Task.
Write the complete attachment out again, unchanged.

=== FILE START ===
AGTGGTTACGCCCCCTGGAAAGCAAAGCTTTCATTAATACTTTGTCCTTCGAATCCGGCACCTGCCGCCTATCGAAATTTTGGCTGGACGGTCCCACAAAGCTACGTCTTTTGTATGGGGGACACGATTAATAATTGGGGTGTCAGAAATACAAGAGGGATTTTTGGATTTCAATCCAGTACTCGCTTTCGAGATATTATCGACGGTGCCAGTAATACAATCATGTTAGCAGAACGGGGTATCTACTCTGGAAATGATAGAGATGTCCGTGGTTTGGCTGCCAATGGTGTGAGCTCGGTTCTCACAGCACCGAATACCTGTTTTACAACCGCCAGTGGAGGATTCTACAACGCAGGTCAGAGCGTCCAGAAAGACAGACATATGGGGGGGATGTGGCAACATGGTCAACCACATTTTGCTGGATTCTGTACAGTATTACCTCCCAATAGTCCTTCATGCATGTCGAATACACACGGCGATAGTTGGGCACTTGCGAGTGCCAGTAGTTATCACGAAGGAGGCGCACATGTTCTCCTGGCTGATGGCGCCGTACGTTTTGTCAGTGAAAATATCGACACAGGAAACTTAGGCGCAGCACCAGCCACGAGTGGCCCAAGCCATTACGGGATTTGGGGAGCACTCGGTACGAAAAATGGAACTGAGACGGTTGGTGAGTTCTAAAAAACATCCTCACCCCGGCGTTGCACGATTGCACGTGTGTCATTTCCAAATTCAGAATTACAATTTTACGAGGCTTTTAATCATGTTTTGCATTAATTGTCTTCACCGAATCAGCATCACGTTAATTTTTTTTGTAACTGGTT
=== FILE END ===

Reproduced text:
AGTGGTTACGCCCCCTGGAAAGCAAAGCTTTCATTAATACTTTGTCCTTCGAATCCGGCACCTGCCGCCTATCGAAATTTTGGCTGGACGGTCCCACAAAGCTACGTCTTTTGTATGGGGGACACGATTAATAATTGGGGTGTCAGAAATACAAGAGGGATTTTTGGATTTCAATCCAGTACTCGCTTTCGAGATATTATCGACGGTGCCAGTAATACAATCATGTTAGCAGAACGGGGTATCTACTCTGGAAATGATAGAGATGTCCGTGGTTTGGCTGCCAATGGTGTGAGCTCGGTTCTCACAGCACCGAATACCTGTTTTACAACCGCCAGTGGAGGATTCTACAACGCAGGTCAGAGCGTCCAGAAAGACAGACATATGGGGGGGATGTGGCAACATGGTCAACCACATTTTGCTGGATTCTGTACAGTATTACCTCCCAATAGTCCTTCATGCATGTCGAATACACACGGCGATAGTTGGGCACTTGCGAGTGCCAGTAGTTATCACGAAGGAGGCGCACATGTTCTCCTGGCTGATGGCGCCGTACGTTTTGTCAGTGAAAATATCGACACAGGAAACTTAGGCGCAGCACCAGCCACGAGTGGCCCAAGCCATTACGGGATTTGGGGAGCACTCGGTACGAAAAATGGAACTGAGACGGTTGGTGAGTTCTAAAAAACATCCTCACCCCGGCGTTGCACGATTGCACGTGTGTCATTTCCAAATTCAGAATTACAATTTTACGAGGCTTTTAATCATGTTTTGCATTAATTGTCTTCACCGAATCAGCATCACGTTAATTTTTTTTGTAACTGGTT